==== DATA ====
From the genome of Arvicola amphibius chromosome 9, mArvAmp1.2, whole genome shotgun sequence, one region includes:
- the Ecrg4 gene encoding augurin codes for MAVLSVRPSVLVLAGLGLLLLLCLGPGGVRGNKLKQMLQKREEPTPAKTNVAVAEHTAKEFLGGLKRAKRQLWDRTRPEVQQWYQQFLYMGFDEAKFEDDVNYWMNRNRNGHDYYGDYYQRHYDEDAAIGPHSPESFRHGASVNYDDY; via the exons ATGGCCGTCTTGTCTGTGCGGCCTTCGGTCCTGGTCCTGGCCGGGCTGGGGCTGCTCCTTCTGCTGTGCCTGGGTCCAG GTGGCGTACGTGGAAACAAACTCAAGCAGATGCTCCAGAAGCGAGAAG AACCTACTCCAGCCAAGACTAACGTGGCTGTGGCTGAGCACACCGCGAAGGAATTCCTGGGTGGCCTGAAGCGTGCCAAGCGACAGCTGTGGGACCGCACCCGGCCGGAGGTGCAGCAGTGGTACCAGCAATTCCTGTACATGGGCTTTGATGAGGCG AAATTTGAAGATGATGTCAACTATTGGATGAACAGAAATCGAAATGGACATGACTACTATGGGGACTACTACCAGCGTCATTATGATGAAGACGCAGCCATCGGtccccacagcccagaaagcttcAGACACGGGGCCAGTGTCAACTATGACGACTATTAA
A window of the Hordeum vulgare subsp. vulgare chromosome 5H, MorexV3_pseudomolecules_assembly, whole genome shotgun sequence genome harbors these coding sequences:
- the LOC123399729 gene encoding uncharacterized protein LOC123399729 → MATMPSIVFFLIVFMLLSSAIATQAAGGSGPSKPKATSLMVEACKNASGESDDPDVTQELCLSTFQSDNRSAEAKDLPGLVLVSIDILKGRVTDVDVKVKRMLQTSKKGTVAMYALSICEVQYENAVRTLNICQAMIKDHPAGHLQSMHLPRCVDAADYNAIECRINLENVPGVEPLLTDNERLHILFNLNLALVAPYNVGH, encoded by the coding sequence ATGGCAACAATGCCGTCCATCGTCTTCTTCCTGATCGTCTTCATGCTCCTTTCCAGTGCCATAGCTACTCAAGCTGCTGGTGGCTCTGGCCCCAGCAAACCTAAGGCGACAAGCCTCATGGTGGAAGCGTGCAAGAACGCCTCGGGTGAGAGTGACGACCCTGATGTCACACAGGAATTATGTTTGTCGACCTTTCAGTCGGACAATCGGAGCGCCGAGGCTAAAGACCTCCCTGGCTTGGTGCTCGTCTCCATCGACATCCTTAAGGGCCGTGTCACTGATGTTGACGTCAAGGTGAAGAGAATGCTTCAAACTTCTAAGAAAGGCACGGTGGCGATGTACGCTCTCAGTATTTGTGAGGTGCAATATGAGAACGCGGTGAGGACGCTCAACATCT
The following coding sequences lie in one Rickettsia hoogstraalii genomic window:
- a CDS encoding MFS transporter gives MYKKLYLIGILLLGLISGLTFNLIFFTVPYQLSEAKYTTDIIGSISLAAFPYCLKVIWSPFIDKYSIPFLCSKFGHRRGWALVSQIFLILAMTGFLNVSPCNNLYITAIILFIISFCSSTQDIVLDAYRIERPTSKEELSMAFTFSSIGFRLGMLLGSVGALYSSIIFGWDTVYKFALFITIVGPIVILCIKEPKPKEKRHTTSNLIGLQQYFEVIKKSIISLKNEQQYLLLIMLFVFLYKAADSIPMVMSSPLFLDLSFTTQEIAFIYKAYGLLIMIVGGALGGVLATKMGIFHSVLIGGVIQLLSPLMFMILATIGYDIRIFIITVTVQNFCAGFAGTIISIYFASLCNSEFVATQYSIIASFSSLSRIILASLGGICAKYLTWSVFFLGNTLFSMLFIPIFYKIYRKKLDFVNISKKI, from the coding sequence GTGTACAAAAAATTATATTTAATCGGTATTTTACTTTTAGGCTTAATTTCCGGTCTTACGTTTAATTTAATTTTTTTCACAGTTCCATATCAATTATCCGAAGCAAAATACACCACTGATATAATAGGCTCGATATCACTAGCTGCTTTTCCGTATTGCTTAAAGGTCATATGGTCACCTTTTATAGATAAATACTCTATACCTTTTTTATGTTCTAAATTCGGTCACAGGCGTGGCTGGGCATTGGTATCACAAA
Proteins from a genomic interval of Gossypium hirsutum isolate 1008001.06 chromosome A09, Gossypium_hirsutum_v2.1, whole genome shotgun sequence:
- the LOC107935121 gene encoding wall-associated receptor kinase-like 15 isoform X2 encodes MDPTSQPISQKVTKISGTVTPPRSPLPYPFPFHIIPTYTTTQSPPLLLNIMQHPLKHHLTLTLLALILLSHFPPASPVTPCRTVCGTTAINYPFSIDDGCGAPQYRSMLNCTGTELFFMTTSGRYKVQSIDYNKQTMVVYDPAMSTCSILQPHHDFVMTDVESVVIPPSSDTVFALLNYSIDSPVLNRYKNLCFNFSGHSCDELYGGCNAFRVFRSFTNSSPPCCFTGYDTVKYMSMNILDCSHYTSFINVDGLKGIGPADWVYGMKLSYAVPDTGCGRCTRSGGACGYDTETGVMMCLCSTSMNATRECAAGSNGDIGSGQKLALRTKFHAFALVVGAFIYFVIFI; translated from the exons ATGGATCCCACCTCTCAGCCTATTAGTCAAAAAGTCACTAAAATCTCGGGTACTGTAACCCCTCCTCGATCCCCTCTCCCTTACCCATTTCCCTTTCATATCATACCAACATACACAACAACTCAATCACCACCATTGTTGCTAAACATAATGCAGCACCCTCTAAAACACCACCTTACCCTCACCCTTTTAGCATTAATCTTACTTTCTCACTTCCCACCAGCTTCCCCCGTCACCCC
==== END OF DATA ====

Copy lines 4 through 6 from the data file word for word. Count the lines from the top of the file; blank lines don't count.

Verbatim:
- the LOC123399729 gene encoding uncharacterized protein LOC123399729 → MATMPSIVFFLIVFMLLSSAIATQAAGGSGPSKPKATSLMVEACKNASGESDDPDVTQELCLSTFQSDNRSAEAKDLPGLVLVSIDILKGRVTDVDVKVKRMLQTSKKGTVAMYALSICEVQYENAVRTLNICQAMIKDHPAGHLQSMHLPRCVDAADYNAIECRINLENVPGVEPLLTDNERLHILFNLNLALVAPYNVGH, encoded by the coding sequence ATGGCAACAATGCCGTCCATCGTCTTCTTCCTGATCGTCTTCATGCTCCTTTCCAGTGCCATAGCTACTCAAGCTGCTGGTGGCTCTGGCCCCAGCAAACCTAAGGCGACAAGCCTCATGGTGGAAGCGTGCAAGAACGCCTCGGGTGAGAGTGACGACCCTGATGTCACACAGGAATTATGTTTGTCGACCTTTCAGTCGGACAATCGGAGCGCCGAGGCTAAAGACCTCCCTGGCTTGGTGCTCGTCTCCATCGACATCCTTAAGGGCCGTGTCACTGATGTTGACGTCAAGGTGAAGAGAATGCTTCAAACTTCTAAGAAAGGCACGGTGGCGATGTACGCTCTCAGTATTTGTGAGGTGCAATATGAGAACGCGGTGAGGACGCTCAACATCT
The following coding sequences lie in one Rickettsia hoogstraalii genomic window:
- a CDS encoding MFS transporter gives MYKKLYLIGILLLGLISGLTFNLIFFTVPYQLSEAKYTTDIIGSISLAAFPYCLKVIWSPFIDKYSIPFLCSKFGHRRGWALVSQIFLILAMTGFLNVSPCNNLYITAIILFIISFCSSTQDIVLDAYRIERPTSKEELSMAFTFSSIGFRLGMLLGSVGALYSSIIFGWDTVYKFALFITIVGPIVILCIKEPKPKEKRHTTSNLIGLQQYFEVIKKSIISLKNEQQYLLLIMLFVFLYKAADSIPMVMSSPLFLDLSFTTQEIAFIYKAYGLLIMIVGGALGGVLATKMGIFHSVLIGGVIQLLSPLMFMILATIGYDIRIFIITVTVQNFCAGFAGTIISIYFASLCNSEFVATQYSIIASFSSLSRIILASLGGICAKYLTWSVFFLGNTLFSMLFIPIFYKIYRKKLDFVNISKKI, from the coding sequence GTGTACAAAAAATTATATTTAATCGGTATTTTACTTTTAGGCTTAATTTCCGGTCTTACGTTTAATTTAATTTTTTTCACAGTTCCATATCAATTATCCGAAGCAAAATACACCACTGATATAATAGGCTCGATATCACTAGCTGCTTTTCCGTATTGCTTAAAGGTCATATGGTCACCTTTTATAGATAAATACTCTATACCTTTTTTATGTTCTAAATTCGGTCACAGGCGTGGCTGGGCATTGGTATCACAAA